4. PROVIDE APPROPRIATE FEEDBACK AFTER AN APPROPRIATE SERIES OF TAKES.
Let the actor run with the script. Let them get comfortable with the words. Adjust the words they are tripping over. Then quietly tell them about what you still need to feel from their performance. Have them run through the dialog very fast, unusably fast. Then get them to say it slower. The performance will be less “performed.” The brain works in strange ways, but it’s facile and good actors are very elastic in getting the best out of themselves. Of course, you won’t have any of these problems if you have cast it right in the first place. The best directors choose the talent that they know will come to the set ready to do the right thing. Let’s face it: great acting is hard. Actors deal with a ton of rejection for really dumb reasons. When they nail their performance, love it out loud. The set will be looser, the actor energized, the client happy. All good.
5. LISTEN TO THEM. GIVE THEM SOME OWNERSHIP.
Most actors think deeply about the role. When they have suggestions for their character, hear them out. If the changes they suggest make them more comfortable, the talent will find it easier to do their part well. It might be the case where the changes the talent wants are not feasible or they don’t align with the brand. In this case, be straightforward with them about why the changes can’t be made and thank them for sharing their ideas. But, you really don’t want to have these issues on the set. And this goes back to casting, casting, casting.
6. BE PATIENT. BE FIRM.
If your actors aren’t applying your feedback to their performance, it means you haven’t done a good job at conveying it. It’s your fault, especially if you cast the actor you all agreed to. Getting angry with the talent can stiffen their performance. But that doesn’t mean you can’t be forceful. It doesn’t mean you don’t challenge them, as their response to that challenge might be the performance you need. Great director’s have as many tools in their tool box to get a performance as actors have in giving one. A legendary story of one famous director is that when he demanded over fifty takes of putting down a cup of coffee on a table from a very famous actor, and the actor finally went nuts on him, the director calmly told him, “Now you know who’s in charge.”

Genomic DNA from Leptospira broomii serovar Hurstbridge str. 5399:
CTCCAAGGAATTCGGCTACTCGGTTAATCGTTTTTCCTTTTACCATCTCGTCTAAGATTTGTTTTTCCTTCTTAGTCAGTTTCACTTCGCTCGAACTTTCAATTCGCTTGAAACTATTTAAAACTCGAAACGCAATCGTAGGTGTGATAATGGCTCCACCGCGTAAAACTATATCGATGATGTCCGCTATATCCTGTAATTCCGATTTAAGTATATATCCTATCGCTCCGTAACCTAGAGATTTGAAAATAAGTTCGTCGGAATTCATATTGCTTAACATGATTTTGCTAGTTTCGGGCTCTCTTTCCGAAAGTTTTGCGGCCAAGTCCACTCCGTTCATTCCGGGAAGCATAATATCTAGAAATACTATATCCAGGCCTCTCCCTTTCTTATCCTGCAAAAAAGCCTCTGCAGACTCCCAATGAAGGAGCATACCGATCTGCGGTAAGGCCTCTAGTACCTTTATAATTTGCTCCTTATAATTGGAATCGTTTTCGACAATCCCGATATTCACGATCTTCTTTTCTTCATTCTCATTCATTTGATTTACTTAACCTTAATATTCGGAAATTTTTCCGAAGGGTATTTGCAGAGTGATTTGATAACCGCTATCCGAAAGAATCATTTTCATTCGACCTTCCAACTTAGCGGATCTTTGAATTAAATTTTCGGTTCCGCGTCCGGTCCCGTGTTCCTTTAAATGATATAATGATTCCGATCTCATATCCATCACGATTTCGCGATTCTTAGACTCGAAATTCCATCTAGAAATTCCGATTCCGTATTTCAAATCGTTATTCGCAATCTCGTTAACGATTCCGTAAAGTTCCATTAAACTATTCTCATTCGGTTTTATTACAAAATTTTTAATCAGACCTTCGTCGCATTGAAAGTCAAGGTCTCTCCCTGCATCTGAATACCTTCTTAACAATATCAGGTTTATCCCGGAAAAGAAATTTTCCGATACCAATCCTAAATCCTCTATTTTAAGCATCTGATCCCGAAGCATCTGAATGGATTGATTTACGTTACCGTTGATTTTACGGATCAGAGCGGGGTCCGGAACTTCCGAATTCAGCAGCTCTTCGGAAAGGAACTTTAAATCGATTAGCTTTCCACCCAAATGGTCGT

7. AND ONE LAST THING AS IMPORTANT AS THE FIRST THING…
Bill Bernbach once said great advertising will make a bad product fail even faster. The same is true with your script. A great actor will expose the weakness of a script right away. Usually in the casting session. So, if you have a great actor, and you are still struggling to believe their delivery, it’s time to question the words you gave them. Then you need to write a better script. Allison Janney won an Oscar for “I, Tonya,” partially because the writer/director wrote the role explicitly for her. He knew what she was capable of, what words she would chew up. And though your commercial might be a gig to your just hired actor, it isn’t a gig to you. It’s your career. It’s your client’s business.